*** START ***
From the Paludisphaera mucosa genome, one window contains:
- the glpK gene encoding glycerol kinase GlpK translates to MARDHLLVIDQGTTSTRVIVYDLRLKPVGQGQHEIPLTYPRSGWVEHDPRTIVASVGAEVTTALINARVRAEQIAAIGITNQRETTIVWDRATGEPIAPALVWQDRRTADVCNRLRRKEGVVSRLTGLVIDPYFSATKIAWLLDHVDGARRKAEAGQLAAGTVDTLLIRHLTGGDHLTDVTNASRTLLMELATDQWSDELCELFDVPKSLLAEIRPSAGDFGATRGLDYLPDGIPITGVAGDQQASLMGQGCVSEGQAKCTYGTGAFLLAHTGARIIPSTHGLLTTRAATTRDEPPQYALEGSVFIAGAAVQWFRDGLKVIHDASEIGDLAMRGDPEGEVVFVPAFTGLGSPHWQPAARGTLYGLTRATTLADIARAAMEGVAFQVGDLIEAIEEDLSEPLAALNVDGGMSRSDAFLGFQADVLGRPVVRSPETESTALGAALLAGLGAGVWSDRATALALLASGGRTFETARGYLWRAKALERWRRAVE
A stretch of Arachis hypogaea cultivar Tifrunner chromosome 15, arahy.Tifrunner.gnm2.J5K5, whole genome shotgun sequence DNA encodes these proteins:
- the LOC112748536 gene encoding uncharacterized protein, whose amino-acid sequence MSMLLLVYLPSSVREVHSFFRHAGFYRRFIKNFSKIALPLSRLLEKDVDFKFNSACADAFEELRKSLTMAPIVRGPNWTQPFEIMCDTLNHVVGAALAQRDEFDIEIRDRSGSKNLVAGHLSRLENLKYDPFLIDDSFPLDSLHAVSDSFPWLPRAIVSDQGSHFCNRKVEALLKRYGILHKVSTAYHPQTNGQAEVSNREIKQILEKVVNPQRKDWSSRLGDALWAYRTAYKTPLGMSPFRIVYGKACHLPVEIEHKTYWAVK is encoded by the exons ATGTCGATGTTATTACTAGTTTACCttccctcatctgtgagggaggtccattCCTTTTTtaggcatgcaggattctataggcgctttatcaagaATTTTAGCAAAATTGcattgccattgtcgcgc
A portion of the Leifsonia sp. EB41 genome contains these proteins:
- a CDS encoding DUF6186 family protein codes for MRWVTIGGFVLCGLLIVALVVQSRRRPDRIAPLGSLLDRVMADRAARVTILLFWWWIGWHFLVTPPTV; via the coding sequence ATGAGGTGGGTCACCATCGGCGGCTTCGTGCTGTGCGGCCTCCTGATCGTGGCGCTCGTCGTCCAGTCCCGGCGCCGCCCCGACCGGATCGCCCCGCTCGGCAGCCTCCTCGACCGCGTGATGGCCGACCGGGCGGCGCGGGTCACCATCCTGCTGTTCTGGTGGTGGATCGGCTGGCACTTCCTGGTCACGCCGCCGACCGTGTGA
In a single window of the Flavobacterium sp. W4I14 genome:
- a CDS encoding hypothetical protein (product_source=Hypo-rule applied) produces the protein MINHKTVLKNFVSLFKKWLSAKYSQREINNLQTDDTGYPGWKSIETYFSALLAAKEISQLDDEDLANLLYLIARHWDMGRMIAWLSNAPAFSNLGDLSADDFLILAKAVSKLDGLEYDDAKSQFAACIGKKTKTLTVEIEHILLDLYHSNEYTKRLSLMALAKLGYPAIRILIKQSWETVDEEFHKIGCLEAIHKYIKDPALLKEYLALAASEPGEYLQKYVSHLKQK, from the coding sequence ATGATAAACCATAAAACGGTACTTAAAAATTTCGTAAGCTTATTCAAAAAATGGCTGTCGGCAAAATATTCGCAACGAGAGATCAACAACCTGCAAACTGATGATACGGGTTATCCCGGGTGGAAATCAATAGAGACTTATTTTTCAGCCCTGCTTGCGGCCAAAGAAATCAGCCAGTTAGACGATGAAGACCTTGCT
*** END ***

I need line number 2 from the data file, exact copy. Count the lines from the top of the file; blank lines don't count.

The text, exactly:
- the glpK gene encoding glycerol kinase GlpK translates to MARDHLLVIDQGTTSTRVIVYDLRLKPVGQGQHEIPLTYPRSGWVEHDPRTIVASVGAEVTTALINARVRAEQIAAIGITNQRETTIVWDRATGEPIAPALVWQDRRTADVCNRLRRKEGVVSRLTGLVIDPYFSATKIAWLLDHVDGARRKAEAGQLAAGTVDTLLIRHLTGGDHLTDVTNASRTLLMELATDQWSDELCELFDVPKSLLAEIRPSAGDFGATRGLDYLPDGIPITGVAGDQQASLMGQGCVSEGQAKCTYGTGAFLLAHTGARIIPSTHGLLTTRAATTRDEPPQYALEGSVFIAGAAVQWFRDGLKVIHDASEIGDLAMRGDPEGEVVFVPAFTGLGSPHWQPAARGTLYGLTRATTLADIARAAMEGVAFQVGDLIEAIEEDLSEPLAALNVDGGMSRSDAFLGFQADVLGRPVVRSPETESTALGAALLAGLGAGVWSDRATALALLASGGRTFETARGYLWRAKALERWRRAVE